The slit width defines the uncertainty of position, narrow slit means small uncertainty in position, that leads to a very large uncertainty in momentum along that direction, and that leads to a diverging beam.

Energy-time uncertainty

Consider t as time operator, use time-dependent Schrödinger equation then the commutator of H^ and t is:

[ H^, t ] = i h

Then we obtain:

(∆E)2 (∆t)2 ≥ h2/4
⟹ ∆E ∆t ≥ h/2

Frequency-time uncertainty

Since E = h ω, and ∆E ∆t ≥ h/2 leads to the famous frequency-time uncertainty in Fourier analysis.

∆ω ∆t ≥ 1/2

One can not simultaneously have both well-defined frequency and well-defined time for a signal. When a signal is a short pulse, it is necessarily contains a range of frequencies and vice versa. The minimum frequency bandwidth for a given time interval is determined by the same uncertainty relation.

Momentum-position uncertainty, Energy-time uncertainty, Change of basis

Change of Basis

We define a unitary transformation which allows us to transform one basis set to another. A convenient choice for basis set is the set of eigenvectors of a Hermitian operator, which are orthonomal and complete. But in general there are many choices for the basis set.

Two orthonormal complete sets of vectors { |ai⟩ } and { |bi⟩ } are related to each other by a unitary transformation, which results |bi⟩ = U^ |ai:

U^ = ∑n |bn⟩⟨an|

Further more, U^ is unitary U^† = U^-1.

The matrix representation of U^ is Umn = ⟨am| U^ |an⟩ = ⟨am|bn.

Transform vectors

Given column vector |α⟩, its representations in old basis ⟨an|α⟩ and new basis ⟨bm|α⟩ are related as below:

⟨bm|α⟩ = ∑n ⟨bm|an⟩ ⟨an|α⟩
= ∑n ⟨am|U^†|an⟩ ⟨an|α⟩ 

Transform operators

Similarly, transformation of matrix of an operator from old basis |ai to new basis |bi can be expressed as:

⟨bm|A^|bn⟩ = ∑kl ⟨bm|ak⟩ ⟨ak|A^|al⟩ ⟨al|bn⟩
= ∑kl ⟨am|U^†|ak⟩ ⟨ak|A^|al⟩ ⟨al|U^|an

One important quantity that is preserved through the similarity transformation is the trace:

Tr(A^) = ∑n ⟨an|A^|an
Transform vectors, Transform operators, Diagonalization


Diagonalization

Unitary transformation is fundamental related to the problem of finding eigenvalues of an operator or equivalently diagonalizing a matrix. Consider an operator B^, for which we want to find the eigenvalue bn and eigenkes |bn, that satisfy the eigenvalue equation B^ |bn⟩ = bn |bn. The matrix representation using the basis set {|ai⟩} of this eigenvalue equation is:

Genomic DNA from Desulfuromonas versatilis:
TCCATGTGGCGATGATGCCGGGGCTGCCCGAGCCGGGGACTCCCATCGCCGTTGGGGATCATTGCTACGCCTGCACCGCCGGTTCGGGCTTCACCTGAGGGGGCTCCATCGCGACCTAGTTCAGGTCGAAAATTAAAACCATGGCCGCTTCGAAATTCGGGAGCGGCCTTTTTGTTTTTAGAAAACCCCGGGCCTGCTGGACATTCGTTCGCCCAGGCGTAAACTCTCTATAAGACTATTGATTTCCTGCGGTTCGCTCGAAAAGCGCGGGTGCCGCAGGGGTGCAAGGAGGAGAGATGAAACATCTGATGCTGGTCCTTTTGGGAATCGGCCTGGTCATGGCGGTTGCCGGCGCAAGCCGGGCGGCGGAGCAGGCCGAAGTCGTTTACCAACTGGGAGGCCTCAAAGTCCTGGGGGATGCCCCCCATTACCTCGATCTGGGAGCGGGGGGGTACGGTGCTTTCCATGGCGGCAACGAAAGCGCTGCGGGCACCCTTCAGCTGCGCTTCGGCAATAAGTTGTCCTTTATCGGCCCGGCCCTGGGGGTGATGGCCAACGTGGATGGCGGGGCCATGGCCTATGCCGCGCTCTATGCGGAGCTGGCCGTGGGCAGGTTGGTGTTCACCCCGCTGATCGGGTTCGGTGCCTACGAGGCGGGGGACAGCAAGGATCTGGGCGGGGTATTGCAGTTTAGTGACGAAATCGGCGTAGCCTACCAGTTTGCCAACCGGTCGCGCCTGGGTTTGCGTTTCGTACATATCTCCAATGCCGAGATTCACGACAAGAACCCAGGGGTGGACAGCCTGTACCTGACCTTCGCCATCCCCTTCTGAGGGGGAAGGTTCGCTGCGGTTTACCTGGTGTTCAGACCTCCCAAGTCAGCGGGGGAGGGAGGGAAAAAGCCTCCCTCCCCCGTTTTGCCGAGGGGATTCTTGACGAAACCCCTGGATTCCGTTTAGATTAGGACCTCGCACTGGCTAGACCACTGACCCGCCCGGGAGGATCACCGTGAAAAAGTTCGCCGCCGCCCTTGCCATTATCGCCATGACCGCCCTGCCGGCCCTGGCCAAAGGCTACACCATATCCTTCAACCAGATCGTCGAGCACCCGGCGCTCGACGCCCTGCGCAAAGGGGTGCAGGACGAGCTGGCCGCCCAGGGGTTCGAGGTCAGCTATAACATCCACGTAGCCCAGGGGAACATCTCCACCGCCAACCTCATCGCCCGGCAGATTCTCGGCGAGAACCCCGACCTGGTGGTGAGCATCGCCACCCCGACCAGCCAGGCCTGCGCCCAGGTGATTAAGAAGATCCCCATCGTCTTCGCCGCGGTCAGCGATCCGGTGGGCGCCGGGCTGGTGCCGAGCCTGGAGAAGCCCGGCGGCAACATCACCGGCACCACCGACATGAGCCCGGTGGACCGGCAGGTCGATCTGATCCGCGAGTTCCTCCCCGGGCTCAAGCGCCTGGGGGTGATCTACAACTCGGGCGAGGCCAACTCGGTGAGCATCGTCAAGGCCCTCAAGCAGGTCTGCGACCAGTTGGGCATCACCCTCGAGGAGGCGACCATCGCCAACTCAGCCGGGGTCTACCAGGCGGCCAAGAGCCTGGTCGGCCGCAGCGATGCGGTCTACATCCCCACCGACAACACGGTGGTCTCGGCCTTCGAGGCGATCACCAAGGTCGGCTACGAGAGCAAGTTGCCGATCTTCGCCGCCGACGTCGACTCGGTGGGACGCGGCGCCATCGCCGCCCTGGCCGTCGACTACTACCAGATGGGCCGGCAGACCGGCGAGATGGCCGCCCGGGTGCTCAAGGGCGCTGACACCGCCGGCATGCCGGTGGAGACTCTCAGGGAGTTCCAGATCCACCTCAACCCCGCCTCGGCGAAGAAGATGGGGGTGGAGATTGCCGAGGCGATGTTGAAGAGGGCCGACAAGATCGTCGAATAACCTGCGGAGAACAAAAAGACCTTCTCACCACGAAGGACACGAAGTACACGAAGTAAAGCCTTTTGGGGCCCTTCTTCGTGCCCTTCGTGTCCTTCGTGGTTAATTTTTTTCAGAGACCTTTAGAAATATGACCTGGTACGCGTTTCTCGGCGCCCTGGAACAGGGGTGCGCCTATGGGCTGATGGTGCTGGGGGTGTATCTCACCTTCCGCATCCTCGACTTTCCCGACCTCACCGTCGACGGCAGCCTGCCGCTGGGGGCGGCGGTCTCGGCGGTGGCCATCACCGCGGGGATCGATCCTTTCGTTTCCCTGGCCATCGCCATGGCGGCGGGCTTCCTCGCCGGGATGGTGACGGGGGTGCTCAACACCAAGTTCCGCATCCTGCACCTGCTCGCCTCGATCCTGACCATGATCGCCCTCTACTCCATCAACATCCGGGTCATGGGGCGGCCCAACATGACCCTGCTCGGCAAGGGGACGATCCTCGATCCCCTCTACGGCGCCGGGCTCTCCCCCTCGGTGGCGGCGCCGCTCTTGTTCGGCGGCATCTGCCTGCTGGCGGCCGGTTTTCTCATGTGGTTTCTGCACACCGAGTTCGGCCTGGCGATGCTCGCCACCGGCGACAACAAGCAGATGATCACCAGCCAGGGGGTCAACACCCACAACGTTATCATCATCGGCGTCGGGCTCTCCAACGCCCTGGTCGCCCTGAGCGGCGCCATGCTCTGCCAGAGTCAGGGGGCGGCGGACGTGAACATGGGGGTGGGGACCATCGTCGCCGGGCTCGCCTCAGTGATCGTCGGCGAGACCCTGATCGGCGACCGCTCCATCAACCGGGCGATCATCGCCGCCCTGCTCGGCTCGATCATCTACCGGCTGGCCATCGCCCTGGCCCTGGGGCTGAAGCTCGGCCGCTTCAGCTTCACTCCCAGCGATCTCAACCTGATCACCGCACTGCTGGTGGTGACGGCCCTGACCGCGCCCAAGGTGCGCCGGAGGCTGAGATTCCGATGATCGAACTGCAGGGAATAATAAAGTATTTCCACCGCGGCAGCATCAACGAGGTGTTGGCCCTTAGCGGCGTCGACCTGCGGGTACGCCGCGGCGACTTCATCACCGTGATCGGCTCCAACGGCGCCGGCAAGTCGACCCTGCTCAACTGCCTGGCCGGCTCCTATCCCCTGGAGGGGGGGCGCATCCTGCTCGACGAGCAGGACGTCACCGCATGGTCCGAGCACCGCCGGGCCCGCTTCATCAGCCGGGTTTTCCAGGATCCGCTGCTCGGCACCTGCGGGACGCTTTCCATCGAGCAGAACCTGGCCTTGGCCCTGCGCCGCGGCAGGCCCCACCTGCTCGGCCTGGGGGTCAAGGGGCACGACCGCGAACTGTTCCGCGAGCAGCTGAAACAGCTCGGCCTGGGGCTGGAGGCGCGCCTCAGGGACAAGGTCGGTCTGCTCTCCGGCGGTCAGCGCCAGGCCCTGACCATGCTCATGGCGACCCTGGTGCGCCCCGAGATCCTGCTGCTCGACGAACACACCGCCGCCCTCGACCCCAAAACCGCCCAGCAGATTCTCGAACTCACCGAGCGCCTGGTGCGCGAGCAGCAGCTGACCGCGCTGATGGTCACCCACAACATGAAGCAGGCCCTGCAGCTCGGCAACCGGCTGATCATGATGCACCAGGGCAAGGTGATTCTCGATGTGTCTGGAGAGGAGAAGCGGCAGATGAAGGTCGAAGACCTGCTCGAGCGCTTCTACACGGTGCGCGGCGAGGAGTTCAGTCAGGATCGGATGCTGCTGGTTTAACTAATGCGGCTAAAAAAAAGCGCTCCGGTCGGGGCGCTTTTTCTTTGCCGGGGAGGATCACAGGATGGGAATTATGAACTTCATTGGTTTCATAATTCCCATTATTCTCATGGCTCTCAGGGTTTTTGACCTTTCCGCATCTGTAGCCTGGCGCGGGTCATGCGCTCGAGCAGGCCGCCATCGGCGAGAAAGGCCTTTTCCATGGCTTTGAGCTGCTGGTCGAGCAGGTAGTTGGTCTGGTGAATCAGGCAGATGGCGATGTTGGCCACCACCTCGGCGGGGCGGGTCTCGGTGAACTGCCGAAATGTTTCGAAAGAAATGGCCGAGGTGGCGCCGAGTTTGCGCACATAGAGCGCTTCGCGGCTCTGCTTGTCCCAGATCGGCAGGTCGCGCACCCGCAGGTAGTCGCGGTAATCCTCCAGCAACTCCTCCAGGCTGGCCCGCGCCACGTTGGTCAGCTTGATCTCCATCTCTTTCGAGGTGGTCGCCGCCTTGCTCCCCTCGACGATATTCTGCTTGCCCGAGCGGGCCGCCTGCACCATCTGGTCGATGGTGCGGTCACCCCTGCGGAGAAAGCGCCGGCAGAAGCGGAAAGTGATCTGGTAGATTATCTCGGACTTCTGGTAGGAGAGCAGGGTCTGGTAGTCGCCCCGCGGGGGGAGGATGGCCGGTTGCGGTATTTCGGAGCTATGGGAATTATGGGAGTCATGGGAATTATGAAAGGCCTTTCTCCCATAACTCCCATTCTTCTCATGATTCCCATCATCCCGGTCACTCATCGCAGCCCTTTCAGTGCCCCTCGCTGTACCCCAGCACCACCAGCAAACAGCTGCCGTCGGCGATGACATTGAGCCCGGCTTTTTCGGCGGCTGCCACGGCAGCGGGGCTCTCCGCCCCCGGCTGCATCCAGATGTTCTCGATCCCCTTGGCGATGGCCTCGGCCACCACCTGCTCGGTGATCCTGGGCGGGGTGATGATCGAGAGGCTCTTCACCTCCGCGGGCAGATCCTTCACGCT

k ⟨am|B^|ak⟩ ⟨ak|bn⟩ = bn ⟨am|bn

The eigenvalues can be found from the secular equation det(B^ - λ I^) = 0. Then you find the corresponding eigenvectors by substituting the eigenvalues λ back into the eigenvalue equation. Note that the eigenvectors in {|ai⟩} basis are simply columns in the unitary transformation matrix.

Umn = ⟨am|U^|an⟩ = ⟨am|bn

If you express the operator B^ in its eigenvectors {|bi⟩} as the new basis set, the resulting matrix will simply be a diagonal matrix with the diagonal elements being the eigenvalues.

⟨bm|B^|bn⟩ = bnδmn

Wavefunctions in Position and Momentum Basis

More than being discrete, eigenvalues could be continously varying, for example: the energy in the potential barrier problem, or the momentum of a particle in free space. In these cases, most of the results from the discrete cases are readily extended by changing the sum ∑ to integral ∫. Consider an eigenvalue equation with continuous spectrum of eigenvalue:

ξ^ |ξ⟩ = ξ |ξ⟩
Continuous spectra of eigenvalue, Position eigenfunction

Position eigenfunction

Position eigenfunction should satisfy the eigenvalue equation, where x^ is the position operator, which equals to x in the position basis. x' is the eigenvalue. |x'⟩ is the eigenket, which is actually a delta function δ(x - x').

x^ |x'⟩ = x' |x'⟩

The delta function (eigenfunctions) are also orthonormal ⟨x' | x''⟩ = δ(x' - x'').

Momentum eigenfunction

Recall momentum operator is p^x = - i h ∂/∂x. To satisfy the eigenvalue equation, the fully normalized eigenfunction is ψk(x) = 1/√(2π) exp(ikx) in the position basis set, with eigenvalue hk.

Momentum eigenfunction, Momentum Representation

Momentum representation

The wavefunction ψ(x) is really the representation of |α⟩ in the position basis set.

Position eigenfunction:

In position basisIn momentum basis
ψpos(x) = δ(x – x0)ψmom(k) = 1/√(2π) exp(- i k x0)

Momentum eigenfunction:

In position basisIn momentum basis
ψpos(x) = 1/√(2π) exp(i k0 x)ψmom(k) = δ(k – k0)

We can also present position operator in momentum basis:

x^mom = i h ∂/∂p

and similarly present momentum operator in position basis:

p^pos = - i h ∂/∂x
Transformation of operators